Contacts K/B are also picked up with the K relay and serve to switch the audible signal supply from the single digit buss to the two digit buss feeding the signal relays. When the time-out circuit referred to above releases Q4, a positive pulse is applied to the base of Q9 via R16 and C8, momentarily turning off Q9. This cuts off the anode current of Q8 restoring Q8 to its normally off condition. Relay K is then released preparing it for the next operation. Note that the transfer relay K can also be reset when the telephone is returned to an ON hook condition, turning off Q9.
The device also includes provision for supplying talking battery voltage for the telephone instruments connected to the system. Referring to FIG. 2, block 21 includes a line feed relay coil circuit. The line feed relay usually consists of a dual winding sandwich-wound relay. A battery and A ground are fed into each winding of the line coil. The direction of current flow is such that the windings are in phase and provide a magnetic field of sufficient strength to operate the reed relays if a short circuit or a standard telephone instrument is connected across the T and R windings of the intercom line. C22 serves to bring the relay coil into resonance at the lower frequencies. The line feed relay also provides DC power for the telephones and passes all AC signals which appear across the T and R terminals of the line.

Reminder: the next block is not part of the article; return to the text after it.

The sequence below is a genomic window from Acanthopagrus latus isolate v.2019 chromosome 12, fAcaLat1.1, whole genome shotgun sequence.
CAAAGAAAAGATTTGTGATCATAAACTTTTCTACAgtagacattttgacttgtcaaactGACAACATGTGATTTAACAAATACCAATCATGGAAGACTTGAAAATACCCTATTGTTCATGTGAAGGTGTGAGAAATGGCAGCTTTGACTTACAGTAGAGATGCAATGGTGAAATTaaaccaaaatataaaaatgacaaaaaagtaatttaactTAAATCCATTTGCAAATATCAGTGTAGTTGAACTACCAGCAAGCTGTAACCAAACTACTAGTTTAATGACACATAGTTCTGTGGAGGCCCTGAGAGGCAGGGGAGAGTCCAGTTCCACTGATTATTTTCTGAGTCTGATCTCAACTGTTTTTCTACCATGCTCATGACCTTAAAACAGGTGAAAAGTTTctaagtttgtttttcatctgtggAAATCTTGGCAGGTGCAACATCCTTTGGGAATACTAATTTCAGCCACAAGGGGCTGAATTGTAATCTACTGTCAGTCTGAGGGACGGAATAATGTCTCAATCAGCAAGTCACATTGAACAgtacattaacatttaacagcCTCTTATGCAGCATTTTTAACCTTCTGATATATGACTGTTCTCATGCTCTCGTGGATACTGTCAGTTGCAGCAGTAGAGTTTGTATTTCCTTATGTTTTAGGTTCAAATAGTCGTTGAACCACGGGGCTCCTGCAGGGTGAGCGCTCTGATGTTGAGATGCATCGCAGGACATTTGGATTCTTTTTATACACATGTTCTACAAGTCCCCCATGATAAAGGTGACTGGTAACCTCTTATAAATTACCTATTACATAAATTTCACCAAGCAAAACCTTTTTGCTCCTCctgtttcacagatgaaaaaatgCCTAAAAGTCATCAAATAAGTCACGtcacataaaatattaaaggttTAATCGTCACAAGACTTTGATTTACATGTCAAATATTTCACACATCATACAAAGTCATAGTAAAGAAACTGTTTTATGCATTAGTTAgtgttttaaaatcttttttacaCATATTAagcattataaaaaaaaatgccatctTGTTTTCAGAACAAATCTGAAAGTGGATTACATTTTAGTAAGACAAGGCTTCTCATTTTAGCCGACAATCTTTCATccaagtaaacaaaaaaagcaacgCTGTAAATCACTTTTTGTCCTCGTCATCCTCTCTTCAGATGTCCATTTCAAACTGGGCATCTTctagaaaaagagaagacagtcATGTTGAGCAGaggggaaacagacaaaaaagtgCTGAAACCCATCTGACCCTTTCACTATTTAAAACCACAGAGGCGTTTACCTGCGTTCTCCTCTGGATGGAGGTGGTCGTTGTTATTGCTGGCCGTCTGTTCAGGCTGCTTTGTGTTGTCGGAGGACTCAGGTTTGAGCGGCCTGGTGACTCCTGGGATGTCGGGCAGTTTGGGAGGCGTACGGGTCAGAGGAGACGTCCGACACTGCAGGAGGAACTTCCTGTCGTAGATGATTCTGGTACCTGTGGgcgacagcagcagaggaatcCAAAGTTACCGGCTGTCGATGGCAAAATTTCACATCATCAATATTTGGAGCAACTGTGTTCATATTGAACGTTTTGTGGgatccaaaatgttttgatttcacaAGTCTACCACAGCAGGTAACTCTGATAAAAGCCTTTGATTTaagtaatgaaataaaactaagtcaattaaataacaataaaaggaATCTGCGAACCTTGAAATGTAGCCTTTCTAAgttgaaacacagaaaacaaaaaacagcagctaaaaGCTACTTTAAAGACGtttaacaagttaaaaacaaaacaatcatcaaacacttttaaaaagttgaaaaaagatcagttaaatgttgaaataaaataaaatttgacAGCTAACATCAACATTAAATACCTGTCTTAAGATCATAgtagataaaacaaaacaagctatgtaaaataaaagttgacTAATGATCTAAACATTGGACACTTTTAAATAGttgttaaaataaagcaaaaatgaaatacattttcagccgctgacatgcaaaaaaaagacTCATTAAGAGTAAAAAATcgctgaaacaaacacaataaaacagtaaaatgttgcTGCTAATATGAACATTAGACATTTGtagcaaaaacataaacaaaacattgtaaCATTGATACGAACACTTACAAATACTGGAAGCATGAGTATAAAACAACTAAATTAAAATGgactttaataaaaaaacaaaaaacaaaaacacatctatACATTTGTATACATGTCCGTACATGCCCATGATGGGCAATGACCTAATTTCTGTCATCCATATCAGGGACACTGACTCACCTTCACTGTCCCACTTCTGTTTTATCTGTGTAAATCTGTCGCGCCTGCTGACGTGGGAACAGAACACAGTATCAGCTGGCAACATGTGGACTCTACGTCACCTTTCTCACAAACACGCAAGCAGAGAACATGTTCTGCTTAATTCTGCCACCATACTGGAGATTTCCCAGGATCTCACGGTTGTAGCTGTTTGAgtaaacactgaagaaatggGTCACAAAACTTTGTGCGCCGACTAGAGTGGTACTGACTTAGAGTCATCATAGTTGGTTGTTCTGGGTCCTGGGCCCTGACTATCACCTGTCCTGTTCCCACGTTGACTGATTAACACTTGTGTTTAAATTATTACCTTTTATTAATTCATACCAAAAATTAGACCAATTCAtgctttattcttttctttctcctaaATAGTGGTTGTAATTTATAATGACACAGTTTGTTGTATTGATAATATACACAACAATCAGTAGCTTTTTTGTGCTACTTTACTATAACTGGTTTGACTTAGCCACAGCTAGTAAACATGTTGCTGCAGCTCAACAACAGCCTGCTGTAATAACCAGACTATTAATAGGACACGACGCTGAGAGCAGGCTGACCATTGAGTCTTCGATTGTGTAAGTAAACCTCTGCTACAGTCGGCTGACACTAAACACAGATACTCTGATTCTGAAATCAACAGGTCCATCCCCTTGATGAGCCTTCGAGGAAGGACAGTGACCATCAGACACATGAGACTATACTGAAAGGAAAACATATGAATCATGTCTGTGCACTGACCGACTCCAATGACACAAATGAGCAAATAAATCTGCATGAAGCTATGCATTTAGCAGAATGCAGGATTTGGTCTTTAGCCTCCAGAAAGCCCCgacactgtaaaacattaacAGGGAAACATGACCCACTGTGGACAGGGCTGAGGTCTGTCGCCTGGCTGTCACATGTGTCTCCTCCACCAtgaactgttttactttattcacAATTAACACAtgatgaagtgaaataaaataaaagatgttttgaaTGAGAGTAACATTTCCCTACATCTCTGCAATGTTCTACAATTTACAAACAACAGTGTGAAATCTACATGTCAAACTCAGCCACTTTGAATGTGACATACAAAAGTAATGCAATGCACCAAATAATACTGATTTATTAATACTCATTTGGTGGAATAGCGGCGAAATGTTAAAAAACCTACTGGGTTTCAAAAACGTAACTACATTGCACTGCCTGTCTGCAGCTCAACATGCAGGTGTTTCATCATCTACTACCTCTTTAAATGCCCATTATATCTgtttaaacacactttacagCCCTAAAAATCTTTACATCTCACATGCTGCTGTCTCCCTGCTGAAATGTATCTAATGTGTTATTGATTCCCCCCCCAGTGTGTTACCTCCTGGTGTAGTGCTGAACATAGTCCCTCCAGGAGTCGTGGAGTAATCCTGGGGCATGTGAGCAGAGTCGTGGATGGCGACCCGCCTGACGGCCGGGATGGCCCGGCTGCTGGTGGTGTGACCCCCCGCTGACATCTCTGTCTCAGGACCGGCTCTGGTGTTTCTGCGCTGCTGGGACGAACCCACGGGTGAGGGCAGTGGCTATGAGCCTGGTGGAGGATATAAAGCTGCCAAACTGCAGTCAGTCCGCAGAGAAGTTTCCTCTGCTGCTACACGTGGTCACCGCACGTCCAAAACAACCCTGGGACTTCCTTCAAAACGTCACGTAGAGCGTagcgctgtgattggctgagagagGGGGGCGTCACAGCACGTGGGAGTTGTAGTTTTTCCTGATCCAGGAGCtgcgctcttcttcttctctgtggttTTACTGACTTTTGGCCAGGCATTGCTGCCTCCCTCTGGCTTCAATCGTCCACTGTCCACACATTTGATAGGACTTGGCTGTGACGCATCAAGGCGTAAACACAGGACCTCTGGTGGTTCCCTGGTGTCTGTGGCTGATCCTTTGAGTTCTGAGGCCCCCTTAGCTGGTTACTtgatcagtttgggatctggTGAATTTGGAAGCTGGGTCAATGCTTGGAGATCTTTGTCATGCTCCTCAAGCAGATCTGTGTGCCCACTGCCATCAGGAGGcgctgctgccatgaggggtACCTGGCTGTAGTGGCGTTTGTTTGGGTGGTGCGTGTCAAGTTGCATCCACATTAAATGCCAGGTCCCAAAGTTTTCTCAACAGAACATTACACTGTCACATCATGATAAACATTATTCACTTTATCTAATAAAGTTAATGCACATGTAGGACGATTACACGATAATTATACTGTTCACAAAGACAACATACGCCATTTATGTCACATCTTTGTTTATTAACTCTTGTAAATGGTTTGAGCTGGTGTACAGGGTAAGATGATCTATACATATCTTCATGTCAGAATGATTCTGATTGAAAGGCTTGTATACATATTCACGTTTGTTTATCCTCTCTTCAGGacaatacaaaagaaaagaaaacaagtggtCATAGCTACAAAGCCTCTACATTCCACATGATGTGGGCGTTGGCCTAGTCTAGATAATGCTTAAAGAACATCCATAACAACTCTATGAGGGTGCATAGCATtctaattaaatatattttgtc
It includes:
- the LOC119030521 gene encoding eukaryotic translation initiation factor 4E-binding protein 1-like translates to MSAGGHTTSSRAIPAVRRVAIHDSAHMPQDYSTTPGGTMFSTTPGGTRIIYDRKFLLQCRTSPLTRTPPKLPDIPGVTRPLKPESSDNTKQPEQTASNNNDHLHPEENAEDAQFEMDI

A self-contained power supply is included in the device in order to regulate the supply voltage into the phase locked loops. This is required since the device is designed to operate from telephone systems in which the voltage may be in excess of the 18-28 VDC specified on common telephone equipment. Note that all of the circuitry shown on FIG. 2 as well as the B transistors in the tone decoders operate from unregulated power available from the telephone system. Similarly, the time-out circuit described above operates from the unregulated supply but is switched during operation into the regulated supply via D1. The telephone system supply, nominally minus 24 VDC, is connected to the collector to the regulating transistor Q1 shown in FIG. 1 at block 15. A limiting resistor R25 is inserted in series with the collector. R26 provides biasing currents to the Zener diode DZ1. This provides a reference voltage at the base of Q1. Q1 is shown connected as an emitter follower. The tone decoder loops provide the load circuit. Capacitor C16 acts as a filter and storage source providing current during periods when there may be a momentary low voltage condition in the unregulated supply. Capacitor C15 filters out the low level, high frequency noise appearing at the base of Q1. System power to operate the device is supplied through the B battery input, while the A battery input provides power for telephone instruments connected into the system. In some alternative embodiments for the system, another device on the line may provide line battery power. In this case, the A battery would not be required and operation would be normal so long as the B battery is operating.
Additional embodiments of the invention in this specification will occur to others and, therefore, it is intended that the scope of the invention be limited only by the appended claims and not by the embodiments described hereinabove. Accordingly, reference should be made to the following claims in determining the full scope of the invention.